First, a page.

In its latest Tibet negotiations report sent to the Congress, the Trump administration said it was concerned by the Chinese government's interference in the selection, education and veneration of Tibetan Buddhist religious leaders.
"The US government believes that respect for Tibetan Buddhists' universal human right of religious freedom dictates that the succession or identification of Tibetan Buddhist lamas, including the Dalai Lama, should occur without interference, in a manner consistent with their beliefs," said the report signed by Assistant Secretary of State for Legislative Affairs Mary K Waters.
The US continues to urge the Chinese Government to revise its policies in Tibetan areas that have created tensions, respect and preserve the distinct religious, linguistic and cultural identity of the Tibetan people and permit Tibetans to express their grievances freely, publicly, peacefully and without fear of retribution, it said.
China says that the successor to the Dalai Lama must be chosen according to the religious rituals and historical conventions as well as the backing from the ruling Communist Party.
The report calls upon the Chinese authorities to allow diplomats, journalists, tourists and others to have unrestricted access to Tibetan areas.
It urges the Chinese Government to respect the human rights and fundamental freedoms of all the people in China, including the freedom of movement and the right to leave any country, including one's own.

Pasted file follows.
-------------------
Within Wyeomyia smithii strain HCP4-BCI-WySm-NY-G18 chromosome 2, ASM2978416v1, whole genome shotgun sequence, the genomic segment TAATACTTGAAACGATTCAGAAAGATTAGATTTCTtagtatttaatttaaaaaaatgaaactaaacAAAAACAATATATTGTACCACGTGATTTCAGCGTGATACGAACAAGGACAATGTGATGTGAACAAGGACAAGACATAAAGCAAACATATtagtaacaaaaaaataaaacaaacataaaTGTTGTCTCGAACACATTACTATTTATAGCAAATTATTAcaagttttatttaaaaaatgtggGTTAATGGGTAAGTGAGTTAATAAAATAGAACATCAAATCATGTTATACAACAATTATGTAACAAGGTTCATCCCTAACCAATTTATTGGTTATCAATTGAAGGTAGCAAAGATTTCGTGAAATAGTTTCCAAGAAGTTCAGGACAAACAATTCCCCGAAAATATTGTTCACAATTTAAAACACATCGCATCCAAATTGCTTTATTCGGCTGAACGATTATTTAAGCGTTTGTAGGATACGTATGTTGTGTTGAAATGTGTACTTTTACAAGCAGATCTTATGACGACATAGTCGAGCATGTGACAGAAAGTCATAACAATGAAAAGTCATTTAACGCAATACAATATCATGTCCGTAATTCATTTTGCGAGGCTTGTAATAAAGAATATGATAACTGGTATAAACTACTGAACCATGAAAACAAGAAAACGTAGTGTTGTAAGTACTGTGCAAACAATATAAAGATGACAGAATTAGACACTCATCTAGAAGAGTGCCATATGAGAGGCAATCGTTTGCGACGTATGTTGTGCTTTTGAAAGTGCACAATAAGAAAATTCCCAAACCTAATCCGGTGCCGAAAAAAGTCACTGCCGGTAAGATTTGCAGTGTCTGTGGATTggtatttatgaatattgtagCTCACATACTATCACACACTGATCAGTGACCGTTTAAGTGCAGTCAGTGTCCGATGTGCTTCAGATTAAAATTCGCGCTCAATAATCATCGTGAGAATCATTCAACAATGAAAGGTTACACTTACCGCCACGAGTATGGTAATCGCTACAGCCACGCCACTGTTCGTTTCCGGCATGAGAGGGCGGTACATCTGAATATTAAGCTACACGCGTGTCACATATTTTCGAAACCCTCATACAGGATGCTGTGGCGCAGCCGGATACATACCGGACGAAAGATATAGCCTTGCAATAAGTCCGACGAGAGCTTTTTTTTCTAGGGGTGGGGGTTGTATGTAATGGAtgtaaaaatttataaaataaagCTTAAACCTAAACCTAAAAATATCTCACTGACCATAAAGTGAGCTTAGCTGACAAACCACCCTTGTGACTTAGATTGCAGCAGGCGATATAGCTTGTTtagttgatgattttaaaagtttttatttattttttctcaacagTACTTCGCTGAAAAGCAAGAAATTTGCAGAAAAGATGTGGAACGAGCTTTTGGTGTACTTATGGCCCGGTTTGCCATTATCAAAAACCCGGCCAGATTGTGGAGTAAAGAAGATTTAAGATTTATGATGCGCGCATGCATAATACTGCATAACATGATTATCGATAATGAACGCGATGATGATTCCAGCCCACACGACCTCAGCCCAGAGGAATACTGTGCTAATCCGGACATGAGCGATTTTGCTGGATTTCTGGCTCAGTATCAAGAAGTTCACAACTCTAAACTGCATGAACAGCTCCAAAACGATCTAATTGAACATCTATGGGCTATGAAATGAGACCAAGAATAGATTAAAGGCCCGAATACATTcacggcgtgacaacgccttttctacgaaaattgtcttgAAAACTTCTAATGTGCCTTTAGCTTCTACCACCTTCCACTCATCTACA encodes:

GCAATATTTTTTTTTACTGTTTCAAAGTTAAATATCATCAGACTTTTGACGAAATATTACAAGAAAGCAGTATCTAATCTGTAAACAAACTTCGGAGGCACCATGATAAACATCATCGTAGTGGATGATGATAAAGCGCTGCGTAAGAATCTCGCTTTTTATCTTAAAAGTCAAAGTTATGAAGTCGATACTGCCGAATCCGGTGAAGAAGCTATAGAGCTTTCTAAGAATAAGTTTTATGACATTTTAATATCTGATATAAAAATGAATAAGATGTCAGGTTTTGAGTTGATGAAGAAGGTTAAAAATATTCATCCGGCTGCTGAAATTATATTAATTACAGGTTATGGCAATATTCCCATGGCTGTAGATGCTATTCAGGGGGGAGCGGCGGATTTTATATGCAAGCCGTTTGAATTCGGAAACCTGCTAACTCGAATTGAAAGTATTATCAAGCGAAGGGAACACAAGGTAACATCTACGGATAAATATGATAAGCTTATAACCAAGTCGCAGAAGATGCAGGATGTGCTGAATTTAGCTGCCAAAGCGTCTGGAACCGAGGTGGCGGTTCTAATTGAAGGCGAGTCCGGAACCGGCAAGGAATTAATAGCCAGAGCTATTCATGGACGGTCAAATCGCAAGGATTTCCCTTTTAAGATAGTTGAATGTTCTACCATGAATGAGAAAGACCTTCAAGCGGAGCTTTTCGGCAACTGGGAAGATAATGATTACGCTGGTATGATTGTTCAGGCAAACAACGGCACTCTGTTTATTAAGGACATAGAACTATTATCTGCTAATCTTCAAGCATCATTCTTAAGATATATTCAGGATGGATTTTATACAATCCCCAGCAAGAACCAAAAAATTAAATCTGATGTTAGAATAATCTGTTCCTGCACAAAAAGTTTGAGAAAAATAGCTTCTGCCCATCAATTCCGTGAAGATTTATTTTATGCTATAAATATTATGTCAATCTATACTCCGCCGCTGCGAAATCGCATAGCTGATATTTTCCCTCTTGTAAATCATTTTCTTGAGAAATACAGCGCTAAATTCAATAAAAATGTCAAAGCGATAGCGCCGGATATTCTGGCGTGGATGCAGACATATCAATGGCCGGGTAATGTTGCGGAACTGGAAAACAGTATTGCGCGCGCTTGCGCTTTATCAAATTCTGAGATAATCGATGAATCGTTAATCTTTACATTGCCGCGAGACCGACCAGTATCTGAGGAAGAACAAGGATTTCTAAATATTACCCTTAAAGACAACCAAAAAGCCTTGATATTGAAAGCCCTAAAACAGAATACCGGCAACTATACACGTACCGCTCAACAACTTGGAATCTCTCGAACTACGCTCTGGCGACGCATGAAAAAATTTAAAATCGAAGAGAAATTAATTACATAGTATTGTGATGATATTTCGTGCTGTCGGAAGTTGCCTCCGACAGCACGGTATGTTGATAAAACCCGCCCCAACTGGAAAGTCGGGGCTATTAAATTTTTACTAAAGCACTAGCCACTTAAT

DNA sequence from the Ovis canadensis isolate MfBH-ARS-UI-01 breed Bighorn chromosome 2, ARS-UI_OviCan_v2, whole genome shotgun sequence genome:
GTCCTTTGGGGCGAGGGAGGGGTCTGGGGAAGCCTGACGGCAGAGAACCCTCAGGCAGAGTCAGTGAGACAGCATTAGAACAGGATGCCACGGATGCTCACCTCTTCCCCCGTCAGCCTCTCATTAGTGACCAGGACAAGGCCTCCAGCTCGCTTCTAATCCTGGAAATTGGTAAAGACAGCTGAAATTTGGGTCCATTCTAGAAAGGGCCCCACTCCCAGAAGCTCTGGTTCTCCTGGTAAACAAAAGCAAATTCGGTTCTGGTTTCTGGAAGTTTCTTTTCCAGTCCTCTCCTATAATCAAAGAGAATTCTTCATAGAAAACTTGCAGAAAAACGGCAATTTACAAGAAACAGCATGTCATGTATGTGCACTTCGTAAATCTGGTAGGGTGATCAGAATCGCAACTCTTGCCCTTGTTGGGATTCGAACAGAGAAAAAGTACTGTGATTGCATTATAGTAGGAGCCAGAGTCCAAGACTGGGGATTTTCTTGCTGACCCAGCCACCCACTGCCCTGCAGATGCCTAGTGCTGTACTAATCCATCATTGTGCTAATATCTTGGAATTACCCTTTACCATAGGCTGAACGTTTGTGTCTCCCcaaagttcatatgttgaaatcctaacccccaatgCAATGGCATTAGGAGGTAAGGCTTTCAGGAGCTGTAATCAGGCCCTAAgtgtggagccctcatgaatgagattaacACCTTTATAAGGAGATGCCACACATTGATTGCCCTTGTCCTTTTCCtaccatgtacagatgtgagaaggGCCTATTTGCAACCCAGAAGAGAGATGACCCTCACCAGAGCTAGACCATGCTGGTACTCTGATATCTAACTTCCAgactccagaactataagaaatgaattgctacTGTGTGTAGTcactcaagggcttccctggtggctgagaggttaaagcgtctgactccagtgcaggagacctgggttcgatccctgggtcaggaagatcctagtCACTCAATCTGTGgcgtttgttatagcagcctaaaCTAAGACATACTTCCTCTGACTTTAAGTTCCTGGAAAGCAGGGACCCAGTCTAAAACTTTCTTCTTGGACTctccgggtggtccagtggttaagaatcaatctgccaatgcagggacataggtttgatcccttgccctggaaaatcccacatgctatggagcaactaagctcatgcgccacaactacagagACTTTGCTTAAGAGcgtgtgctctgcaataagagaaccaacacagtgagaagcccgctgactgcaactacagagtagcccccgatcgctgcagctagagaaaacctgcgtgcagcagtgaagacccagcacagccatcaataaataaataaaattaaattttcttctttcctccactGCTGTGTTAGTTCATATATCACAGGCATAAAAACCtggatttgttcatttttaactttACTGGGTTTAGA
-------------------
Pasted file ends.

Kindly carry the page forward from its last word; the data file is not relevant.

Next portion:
Noting that the Chinese government officials and the Dalai Lama or his representatives have not met in formal negotiations since 2010, the report said the US continued to encourage both sides to engage in meaningful and direct dialogue, without preconditions, to lead to a settlement that resolves differences.
The US believes the Chinese government must address these concerns to create conditions for a sustainable settlement, which is essential to the long-term stability of the region, it said.
"The US government has maintained close contact with Tibetan religious, cultural and political leaders to underscore US support and has expressed its concerns regarding Chinese government actions in bilateral, multilateral and public venues," it said.
According to the report, the Department of State maintains close contact with a wide range of religious, cultural and political leaders of the Tibetan people, including Tibetans in the US, China, India, Nepal and around the world.
Last year, the Chinese foreign ministry said the successor to the Dharamshala-based 14th Dalai Lama must be chosen according to the religious rituals and historical conventions, including drawing of lots from the Golden Urn in front of the Shakyamuni (Buddha) statue at the Jokhang Temple in Lhasa, followed by the mandatory approval from the ruling Communist Party of China.
Since he fled Tibet in 1959 to escape from the Chinese occupation, the Dalai Lama, 82, has been keeping China on tenterhooks about his successor.